But think of the borrowers of these loans. Any write-off or sale of these stressed assets or any kind of lower burden could make a significant impact not just on their balances sheets but for the sector as well. How? Let’s take an example of steel sector: according to analyst reports close to 50% of the steel, capacity lies with companies that are under stressed assets of banks. If this is the case, large players like Tata Steel or JSW Steel or JSP could well look at inorganic growth (through asset acquisition/consolidation), rather than add capacities, especially at a time when infrastructure is set to take off. We took the example of metals as it accounts for a chunk of total lending by banks and has high NPAs. Similarly, take another stressed sector – power.

While asset sale has already been happening in this space, any freeing up of debt commitment of the power companies (if banks decide to take what is called a haircut whereby they settle for lesser than the lent amount) can help them provide more competitive tariffs that will encourage state electricity boards to draw power from these players. This can not only benefit power company themselves but also bring down the current spike in merchant power prices and reduce input cost at a time when companies are witnessing higher cost of sales.

Essentially, recapitalisation can also free up balance sheets of sectors (asset impairments notwithstanding) and lead to consolidation in select sectors where an uptick is imminent (steel, cement, infrastructure, capital goods etc.).

In short – the ripple effect of cleaning up balance sheet may mean asset creation or better asset utilization across various sectors. This is where the corporate earnings uptick story begins; not stopping with just a PSB revival.

The Bharatmala connection

Our earlier discussion on stressed assets and lower credit to infrastructure would have already made it clear that the road sector too, has not been receiving funds. After double-digit growth in credit until December 2014, credit to this sector dwindled to low single digits and then fell over the last 5 months ending September 2017 (graph below).

This graph shows the decline in credit to the road sector

This came on the back of aggressive bidding and untested public-private partnership (PPP) models that failed. Analysts have therefore been opining that the current plan of 83,677 km of roads (45km/day), over the next 5 years is aggressive on two counts: one, private players may not actively participate given difficulties in forecasting traffic volumes (where there is toll sharing involved), their weak balance sheets and procedural hurdles of land acquisition and other clearances.

However, we think a few key points must be noted about the changing project award landscape and funding landscape in road projects:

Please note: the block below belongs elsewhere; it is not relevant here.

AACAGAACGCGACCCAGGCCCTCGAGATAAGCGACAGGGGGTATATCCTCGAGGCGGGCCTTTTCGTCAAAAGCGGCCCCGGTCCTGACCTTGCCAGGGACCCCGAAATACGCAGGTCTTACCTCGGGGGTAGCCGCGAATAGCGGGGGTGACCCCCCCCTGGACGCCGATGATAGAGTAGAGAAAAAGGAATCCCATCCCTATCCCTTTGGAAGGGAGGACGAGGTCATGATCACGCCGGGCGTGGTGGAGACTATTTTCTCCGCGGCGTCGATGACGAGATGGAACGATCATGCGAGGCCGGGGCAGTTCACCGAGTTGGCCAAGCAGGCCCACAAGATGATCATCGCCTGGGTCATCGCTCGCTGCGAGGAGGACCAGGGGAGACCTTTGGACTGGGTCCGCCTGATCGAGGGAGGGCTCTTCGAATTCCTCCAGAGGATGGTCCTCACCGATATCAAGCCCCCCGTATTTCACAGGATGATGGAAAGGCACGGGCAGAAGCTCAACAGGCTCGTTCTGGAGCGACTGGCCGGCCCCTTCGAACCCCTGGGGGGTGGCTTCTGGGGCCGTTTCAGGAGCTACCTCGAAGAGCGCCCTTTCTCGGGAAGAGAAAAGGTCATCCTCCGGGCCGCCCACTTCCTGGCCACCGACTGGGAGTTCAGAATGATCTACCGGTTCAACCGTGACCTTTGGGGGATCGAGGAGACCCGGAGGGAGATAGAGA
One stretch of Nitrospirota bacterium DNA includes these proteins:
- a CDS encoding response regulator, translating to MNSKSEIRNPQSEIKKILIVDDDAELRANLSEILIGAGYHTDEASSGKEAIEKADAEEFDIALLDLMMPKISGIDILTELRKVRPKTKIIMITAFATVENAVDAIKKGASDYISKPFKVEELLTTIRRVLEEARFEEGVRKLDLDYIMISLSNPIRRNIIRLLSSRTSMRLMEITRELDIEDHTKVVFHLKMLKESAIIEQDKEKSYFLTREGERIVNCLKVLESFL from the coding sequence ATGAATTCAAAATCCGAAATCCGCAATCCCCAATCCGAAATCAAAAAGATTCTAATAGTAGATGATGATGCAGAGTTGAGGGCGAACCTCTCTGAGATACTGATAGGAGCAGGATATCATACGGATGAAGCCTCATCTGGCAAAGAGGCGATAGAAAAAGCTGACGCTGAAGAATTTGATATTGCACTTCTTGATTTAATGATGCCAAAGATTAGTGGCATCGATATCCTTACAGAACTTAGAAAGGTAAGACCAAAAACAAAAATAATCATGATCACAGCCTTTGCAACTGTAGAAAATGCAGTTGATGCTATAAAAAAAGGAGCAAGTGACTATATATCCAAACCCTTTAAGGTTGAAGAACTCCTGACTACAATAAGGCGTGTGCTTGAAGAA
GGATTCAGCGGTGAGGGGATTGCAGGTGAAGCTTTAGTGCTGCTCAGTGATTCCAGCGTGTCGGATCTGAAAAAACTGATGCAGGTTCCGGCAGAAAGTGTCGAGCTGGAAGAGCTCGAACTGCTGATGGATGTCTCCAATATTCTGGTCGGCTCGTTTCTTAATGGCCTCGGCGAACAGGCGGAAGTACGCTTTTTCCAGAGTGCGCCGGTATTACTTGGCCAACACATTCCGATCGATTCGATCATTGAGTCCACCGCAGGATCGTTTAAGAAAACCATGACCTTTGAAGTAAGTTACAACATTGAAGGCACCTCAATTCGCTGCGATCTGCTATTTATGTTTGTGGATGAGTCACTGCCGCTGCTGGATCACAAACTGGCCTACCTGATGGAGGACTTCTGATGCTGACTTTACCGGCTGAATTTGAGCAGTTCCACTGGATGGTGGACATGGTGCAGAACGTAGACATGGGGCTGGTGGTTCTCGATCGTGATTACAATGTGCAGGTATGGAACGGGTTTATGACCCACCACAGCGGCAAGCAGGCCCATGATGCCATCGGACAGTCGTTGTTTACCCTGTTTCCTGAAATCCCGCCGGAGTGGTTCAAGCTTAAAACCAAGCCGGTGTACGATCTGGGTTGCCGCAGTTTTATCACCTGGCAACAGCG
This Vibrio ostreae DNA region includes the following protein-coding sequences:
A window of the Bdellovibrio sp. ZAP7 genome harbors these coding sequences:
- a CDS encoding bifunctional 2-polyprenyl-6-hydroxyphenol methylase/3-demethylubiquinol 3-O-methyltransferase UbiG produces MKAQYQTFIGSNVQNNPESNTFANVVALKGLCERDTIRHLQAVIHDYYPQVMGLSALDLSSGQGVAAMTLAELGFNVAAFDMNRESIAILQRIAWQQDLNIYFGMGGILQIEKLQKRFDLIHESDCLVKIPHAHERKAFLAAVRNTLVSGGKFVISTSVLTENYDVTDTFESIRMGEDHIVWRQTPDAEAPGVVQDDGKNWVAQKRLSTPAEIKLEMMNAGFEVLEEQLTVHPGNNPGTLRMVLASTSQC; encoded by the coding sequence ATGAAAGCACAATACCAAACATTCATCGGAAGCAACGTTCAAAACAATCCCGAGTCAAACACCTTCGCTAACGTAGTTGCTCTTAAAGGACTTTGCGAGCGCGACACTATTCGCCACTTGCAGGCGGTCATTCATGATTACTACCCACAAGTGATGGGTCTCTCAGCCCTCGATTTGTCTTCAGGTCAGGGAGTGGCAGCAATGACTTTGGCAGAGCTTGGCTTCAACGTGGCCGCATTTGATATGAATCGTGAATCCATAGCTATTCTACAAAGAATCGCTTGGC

• First, it is true that there has been a drop in projects awarded in FY-17 over FY-16. But the reason is important: the government targeted to acquire 80% of land for BOT (build operate transfer projects) and 90% for EPC projects before even awarding project. This initiation in FY-17 had its own hiccups. Similarly, it was the first year of the hybrid annuity model (part EPC and part annuity) and lenders were just beginning to adjust to this, although data (below) suggests that it has taken off well.

Data on hybrid annuity model

  • Secondly, several players have either auctioned their assets (tolls) or are beginning to go for InViTs to ensure they can monetise existing assets and reduce cash flow stress. NHAI, by itself, can use such options.
  • Thirdly, government authorities’ views and a recent report by a rating agency suggests that measures such as increasing approval limits of NHAI, higher land compensation for farmers under the new land acquisition policy and even measures such as getting retired state officials to expedite land acquisition may, together, help expedite project award; whether the full target is met or not.
  • Lastly, at 15% of total outlay, the investment needed by private players is not very high.

Funding for Bharatmala & other schemesRs trillion
Market borrowings2.09
Private Investment1.06
Central Road Fund2.37
Budgetary support0.6
Expected monetization of national highways through ToT (toll-operate-transfer) route0.34
Toll-Permanent Bridge Fee Fund (PBFF) by NHAI0.46
Source: Ministry of Road Transport and Highways, GOI

(Click here to go to Press Information Bureau and view the list of presentations at the end of the press release:

What it means

Spending on roads has multiple impacts. One, it directly feeds into order uptick for cement, steel, capital goods and engineering sectors – all of which are part of highly stressed advances of banks. That means for these sectors, supply side (funding) may ease with lower debt and demand side (orders) too may pick up at the same time. Two, as Bharatmala focuses on bringing down road time of goods, through efficient connectivity, the impact in terms of improved logistics can be felt across several sectors in the long term.

Hence, in our opinion, the challenges notwithstanding, even a small uptick in this activity can act as a trigger (although road building of this order may not contribute significantly enough to GDP) for other economic activities.

Bank recapitalization and road outlay, in our opinion, may not create fresh private investment rapidly in the near term. But it can well spur higher and more efficient utilisation of capacity and we think that is good enough to push corporate earnings.

You will likely see the portfolios of fund managers shift positions, albeit with caution, towards many of these cyclical sectors, if they are not already invested in them. For you, the story is not about owning banking funds or banking stocks, it is about investing, and staying invested.